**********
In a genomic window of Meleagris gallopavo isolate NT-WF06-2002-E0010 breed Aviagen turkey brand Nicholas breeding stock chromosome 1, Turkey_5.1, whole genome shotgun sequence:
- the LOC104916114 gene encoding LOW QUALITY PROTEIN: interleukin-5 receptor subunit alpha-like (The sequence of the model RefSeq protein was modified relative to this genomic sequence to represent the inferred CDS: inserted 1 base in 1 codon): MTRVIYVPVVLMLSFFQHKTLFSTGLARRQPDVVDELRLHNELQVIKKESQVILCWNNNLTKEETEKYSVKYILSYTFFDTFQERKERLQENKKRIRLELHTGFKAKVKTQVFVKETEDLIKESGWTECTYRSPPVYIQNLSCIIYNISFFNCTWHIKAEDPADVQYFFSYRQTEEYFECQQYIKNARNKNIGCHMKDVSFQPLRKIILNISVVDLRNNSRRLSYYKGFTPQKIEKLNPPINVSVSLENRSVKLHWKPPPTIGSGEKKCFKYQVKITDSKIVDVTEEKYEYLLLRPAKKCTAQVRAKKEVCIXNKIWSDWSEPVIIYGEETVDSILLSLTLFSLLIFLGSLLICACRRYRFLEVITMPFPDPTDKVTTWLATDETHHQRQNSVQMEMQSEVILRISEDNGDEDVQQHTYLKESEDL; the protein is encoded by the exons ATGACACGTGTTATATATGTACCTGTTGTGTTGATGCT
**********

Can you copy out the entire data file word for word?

In a genomic window of Meleagris gallopavo isolate NT-WF06-2002-E0010 breed Aviagen turkey brand Nicholas breeding stock chromosome 1, Turkey_5.1, whole genome shotgun sequence:
- the LOC104916114 gene encoding LOW QUALITY PROTEIN: interleukin-5 receptor subunit alpha-like (The sequence of the model RefSeq protein was modified relative to this genomic sequence to represent the inferred CDS: inserted 1 base in 1 codon): MTRVIYVPVVLMLSFFQHKTLFSTGLARRQPDVVDELRLHNELQVIKKESQVILCWNNNLTKEETEKYSVKYILSYTFFDTFQERKERLQENKKRIRLELHTGFKAKVKTQVFVKETEDLIKESGWTECTYRSPPVYIQNLSCIIYNISFFNCTWHIKAEDPADVQYFFSYRQTEEYFECQQYIKNARNKNIGCHMKDVSFQPLRKIILNISVVDLRNNSRRLSYYKGFTPQKIEKLNPPINVSVSLENRSVKLHWKPPPTIGSGEKKCFKYQVKITDSKIVDVTEEKYEYLLLRPAKKCTAQVRAKKEVCIXNKIWSDWSEPVIIYGEETVDSILLSLTLFSLLIFLGSLLICACRRYRFLEVITMPFPDPTDKVTTWLATDETHHQRQNSVQMEMQSEVILRISEDNGDEDVQQHTYLKESEDL; the protein is encoded by the exons ATGACACGTGTTATATATGTACCTGTTGTGTTGATGCT